States Rigging 2012 Elections?
States are racing to put obstacles in front of voters in the name of fraud prevention.
E.J. Dionne has written an incendiary column titled “How states are rigging the 2012 election.”
An attack on the right to vote is underway across the country through laws designed to make it more difficult to cast a ballot. If this were happening in an emerging democracy, we’d condemn it as election-rigging. But it’s happening here, so there’s barely a whimper.
The laws are being passed in the name of preventing “voter fraud.” But study after studyhas shown that fraud by voters is not a major problem — and is less of a problem than how hard many states make it for people to vote in the first place. Some of the new laws, notably those limiting the number of days for early voting, have little plausible connection to battling fraud.
These statutes are not neutral. Their greatest impact will be to reduce turnout among African Americans, Latinos and the young. It is no accident that these groups were key to Barack Obama’s victory in 2008 — or that the laws in question are being enacted in states where Republicans control state governments.
That Republicans are passing laws that they have long favored is hardly shocking. It’s true that there’s little evidence of voter fraud, at least in the form of people voting twice or showing up claiming to be someone else in order to vote. But it’s also true that there’s real fear of these things and that there’s wide support for making those theoretically easy things harder.
So, what, precisely, is happening?
The laws in question include requiring voter identification cards at the polls, limiting the time of early voting, ending same-day registration and making it difficult for groups to register new voters.
Sometimes the partisan motivation is so clear that if Stephen Colbert reported on what’s transpiring, his audience would assume he was making it up. In Texas, for example, the law allows concealed handgun licenses as identification but not student IDs. And guess what? Nationwide exit polls show that John McCain carried households in which someone owned a gun by 25 percentage points but lost voters in households without a gun by 32 points.
Besides Texas, states that enacted voter ID laws this year include Kansas, Wisconsin, South Carolina and Tennessee. Indiana and Georgia already had such requirements. The Maine Legislature voted to end same-day voter registration. Florida seems determined to go back to the chaos of the 2000 election. It shortened the early voting period, effectively ended the ability of registered voters to correct their address at the polls and imposed onerous restrictions on organized voter-registration drives.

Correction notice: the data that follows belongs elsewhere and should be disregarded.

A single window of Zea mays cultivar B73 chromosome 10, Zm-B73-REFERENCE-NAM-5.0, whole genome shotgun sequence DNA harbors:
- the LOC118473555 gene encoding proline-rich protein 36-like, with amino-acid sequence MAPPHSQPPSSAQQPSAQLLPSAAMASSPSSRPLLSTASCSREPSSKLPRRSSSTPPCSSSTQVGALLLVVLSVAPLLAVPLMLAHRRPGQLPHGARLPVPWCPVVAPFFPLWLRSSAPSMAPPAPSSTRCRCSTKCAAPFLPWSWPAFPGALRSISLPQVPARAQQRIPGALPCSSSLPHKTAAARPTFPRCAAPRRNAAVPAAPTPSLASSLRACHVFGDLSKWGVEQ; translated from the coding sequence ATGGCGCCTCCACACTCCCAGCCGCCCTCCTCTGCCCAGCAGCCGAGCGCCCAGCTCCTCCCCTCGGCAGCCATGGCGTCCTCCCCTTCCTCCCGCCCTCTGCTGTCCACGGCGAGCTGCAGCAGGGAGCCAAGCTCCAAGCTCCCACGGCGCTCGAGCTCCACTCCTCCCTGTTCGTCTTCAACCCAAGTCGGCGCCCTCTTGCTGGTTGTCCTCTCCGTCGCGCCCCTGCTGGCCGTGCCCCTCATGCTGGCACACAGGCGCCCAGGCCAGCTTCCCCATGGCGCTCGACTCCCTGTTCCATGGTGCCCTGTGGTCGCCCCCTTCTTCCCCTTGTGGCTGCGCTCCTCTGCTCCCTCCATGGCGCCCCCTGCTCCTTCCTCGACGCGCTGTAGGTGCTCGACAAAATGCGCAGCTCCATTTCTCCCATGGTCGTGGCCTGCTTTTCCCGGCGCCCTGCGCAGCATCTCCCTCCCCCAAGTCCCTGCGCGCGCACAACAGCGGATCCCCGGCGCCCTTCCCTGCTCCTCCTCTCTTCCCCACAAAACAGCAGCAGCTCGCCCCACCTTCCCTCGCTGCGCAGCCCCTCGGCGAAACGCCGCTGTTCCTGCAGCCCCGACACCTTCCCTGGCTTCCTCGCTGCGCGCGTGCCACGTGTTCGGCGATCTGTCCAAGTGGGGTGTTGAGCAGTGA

Student IDs are simply an indication of being in school; they don’t signify residency. Indeed, university towns have long taken measures to make it difficult for students to vote, since the massive number of people who are only transient parts of the community can easily overwhelm the resident population at the polls.
Similarly, registration drives sponsored by organizations with a specific political agenda (as opposed to League of Women Voters-type civic groups) raise some red flags. They can yield massive numbers of spur-of-the-moment registrations, often under peer pressure, and are harder to vet that traditional in-person registration which require formal proof of address. But it’s hard to get too excited about them in an era of mail-in registration, which eliminates those safeguards, anyway.
Registration requirements are more problematic. We’re one of the few countries that make registering to vote and voting distinct processes. Having to take the time to get registered used to be an onerous barrier, although Motor Voter more-or-less eliminated the obstacles. And there’s an argument to be made that registration lists ought be set in advance–thus some cut-off is needed; but digital information systems should really eliminate that as an objection.
Are these reforms are aimed at suppressing the black and youth votes? I’d have to see substantially more evidence. But they seem to be aimed at theoretical problems that those who study such things can’t find in the wild.